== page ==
I'm developing a single-page-app that interacts with an oAuth based service. This service grants JWT tokens (refresh and access) for a lot of resources. Potentially the number of tokens can be anywhere between 2 and 100.

My question is- where should I store those tokens?

  • Cookies has a size limit of 4KB, and each token is roughly 1KB, so that's a no go.
  • Session storage solves that problem but is exposed to XSS, and will not persist if the user opens a new tab of my app.

Is there a best practice here? Is there a way to utilize session storage but keep it more secure somehow?

1 Answer 1


First thought is that it does seem to be quite a lot of tokens and it does beg the question if it's indeed a requirement for the authorization server to issue so many specific tokens or if less tokens with more broader applicability could suffice.

However, focusing on your question...

Besides the sessionStorage there is also localStorage which would tackle the issue of sharing between multiple tabs.

As you correctly pointed out, storing between cookies and web storage does present different security challenges, one being, that web storage is vulnerable to XSS while an HTTP-only cookie is not. However, a HTTP-only cookie used for authentication is vulnerable to CSRF because it's automatically included by the browser, while a token stored in web storage is not.

At the days end, choosing the right storage is choosing the pros and cons that best adjust to your specific scenario. For a better idea on the impact of your choices check this answer on StackOverflow. It covers the pros and cons of the following options:

  • Option 1 - Web Storage (localStorage or sessionStorage)
  • Option 2 - HTTP-only cookie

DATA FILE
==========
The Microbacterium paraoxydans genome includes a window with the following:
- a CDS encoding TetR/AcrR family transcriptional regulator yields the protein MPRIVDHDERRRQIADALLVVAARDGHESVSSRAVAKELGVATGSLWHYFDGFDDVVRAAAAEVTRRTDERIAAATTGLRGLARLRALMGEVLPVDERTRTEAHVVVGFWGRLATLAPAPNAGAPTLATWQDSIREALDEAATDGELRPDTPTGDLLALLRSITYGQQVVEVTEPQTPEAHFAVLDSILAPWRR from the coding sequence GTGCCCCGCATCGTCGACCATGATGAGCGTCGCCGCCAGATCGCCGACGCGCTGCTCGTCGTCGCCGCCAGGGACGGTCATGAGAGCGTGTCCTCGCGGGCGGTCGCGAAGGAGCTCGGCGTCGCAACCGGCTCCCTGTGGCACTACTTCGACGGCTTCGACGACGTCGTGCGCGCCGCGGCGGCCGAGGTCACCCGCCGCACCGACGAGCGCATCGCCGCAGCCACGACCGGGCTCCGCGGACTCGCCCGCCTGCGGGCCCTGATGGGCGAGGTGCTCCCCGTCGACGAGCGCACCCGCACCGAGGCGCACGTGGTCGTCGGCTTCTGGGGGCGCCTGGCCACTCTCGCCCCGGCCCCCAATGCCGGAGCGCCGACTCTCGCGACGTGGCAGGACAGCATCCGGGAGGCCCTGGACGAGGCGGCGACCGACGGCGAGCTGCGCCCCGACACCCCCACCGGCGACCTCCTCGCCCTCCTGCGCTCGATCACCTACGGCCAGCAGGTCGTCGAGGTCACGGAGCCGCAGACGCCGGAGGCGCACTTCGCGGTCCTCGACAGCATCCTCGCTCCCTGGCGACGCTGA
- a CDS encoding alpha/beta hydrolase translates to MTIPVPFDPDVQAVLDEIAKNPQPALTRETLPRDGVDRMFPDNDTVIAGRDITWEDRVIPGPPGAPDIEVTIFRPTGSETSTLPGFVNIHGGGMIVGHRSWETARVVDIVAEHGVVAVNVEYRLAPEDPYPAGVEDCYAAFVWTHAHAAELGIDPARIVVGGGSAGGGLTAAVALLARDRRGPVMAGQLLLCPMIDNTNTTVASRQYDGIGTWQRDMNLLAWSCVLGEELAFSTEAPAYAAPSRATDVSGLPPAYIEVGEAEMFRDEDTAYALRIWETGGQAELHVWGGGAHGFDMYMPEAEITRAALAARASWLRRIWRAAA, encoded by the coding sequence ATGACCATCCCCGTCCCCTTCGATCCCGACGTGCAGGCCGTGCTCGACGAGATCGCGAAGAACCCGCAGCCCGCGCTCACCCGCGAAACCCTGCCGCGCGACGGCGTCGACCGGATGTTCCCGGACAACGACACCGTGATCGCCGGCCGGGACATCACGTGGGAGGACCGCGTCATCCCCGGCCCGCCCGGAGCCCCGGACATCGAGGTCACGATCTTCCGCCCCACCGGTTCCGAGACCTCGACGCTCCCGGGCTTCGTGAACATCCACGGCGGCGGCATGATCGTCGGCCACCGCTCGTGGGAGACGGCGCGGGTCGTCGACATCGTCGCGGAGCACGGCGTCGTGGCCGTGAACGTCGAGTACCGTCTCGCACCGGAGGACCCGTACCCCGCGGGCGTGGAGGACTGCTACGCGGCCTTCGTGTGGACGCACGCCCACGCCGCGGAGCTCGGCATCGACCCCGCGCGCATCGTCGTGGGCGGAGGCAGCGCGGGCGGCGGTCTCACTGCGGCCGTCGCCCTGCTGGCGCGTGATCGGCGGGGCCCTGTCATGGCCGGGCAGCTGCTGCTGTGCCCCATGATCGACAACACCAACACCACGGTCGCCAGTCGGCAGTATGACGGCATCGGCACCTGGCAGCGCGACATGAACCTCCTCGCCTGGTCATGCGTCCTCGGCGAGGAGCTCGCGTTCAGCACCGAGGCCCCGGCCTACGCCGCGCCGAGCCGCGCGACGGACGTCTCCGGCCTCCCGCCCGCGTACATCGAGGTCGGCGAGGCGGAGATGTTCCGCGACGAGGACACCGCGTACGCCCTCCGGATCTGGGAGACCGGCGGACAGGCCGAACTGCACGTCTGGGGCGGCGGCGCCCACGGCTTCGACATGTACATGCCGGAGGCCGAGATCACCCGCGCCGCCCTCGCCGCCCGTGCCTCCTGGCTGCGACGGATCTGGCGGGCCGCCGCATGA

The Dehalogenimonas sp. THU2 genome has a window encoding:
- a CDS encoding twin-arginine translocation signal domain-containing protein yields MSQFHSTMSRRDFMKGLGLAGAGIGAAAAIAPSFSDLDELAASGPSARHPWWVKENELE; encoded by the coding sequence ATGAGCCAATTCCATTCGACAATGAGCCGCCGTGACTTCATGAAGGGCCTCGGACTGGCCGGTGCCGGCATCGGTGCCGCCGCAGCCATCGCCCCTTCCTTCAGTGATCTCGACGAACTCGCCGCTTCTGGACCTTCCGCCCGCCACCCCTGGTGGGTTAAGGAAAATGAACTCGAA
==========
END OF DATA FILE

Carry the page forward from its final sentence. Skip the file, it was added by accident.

• Option 3 - Javascript accessible cookie ignored by server-side

For the ones that don't follow links, I include the conclusions part inline:

My recommendation for most common scenarios would be to go with Option 1, mostly because:

  • If you create a Web application you need to deal with XSS; always, independently of where you store your tokens
  • If you don't use cookie-based authentication CSRF should not even pop up on your radar so it's one less thing to worry about

Also note that the cookie based options are also quite different, for Option 3 cookies are used purely as a storage mechanism so it's almost as if it was an implementation detail of the client-side. However, Option 2 means a more traditional way of dealing with authentication; for a further read on this cookies vs token thing you may find this article interesting: Cookies vs Tokens: The Definitive Guide.

Finally, none of the options mention it, but use of HTTPS is mandatory of course, which would mean cookies should be created appropriately to take that in consideration.

  • I've marked this answer as correct, though it does not present a solution, since as João mentioned- there is a tradeoff with each option, and one should consider all pros and cons. Thanks @João Angelo!
    – Nir Smadar
    Commented Dec 7, 2016 at 19:09
  • I am struggling with the same problem. I think the best solution for my case would be option 1 + data obfuscation + minimized javascript. JS will "encrypt" the data in the localStorage and "decrypt" it when needed. An attacker who successfully manages an XSS attack has to decyper the minimized JS. Another barrier for the attacker. Maybe something like this
    – DoubleVoid
    Commented Nov 13, 2018 at 23:46

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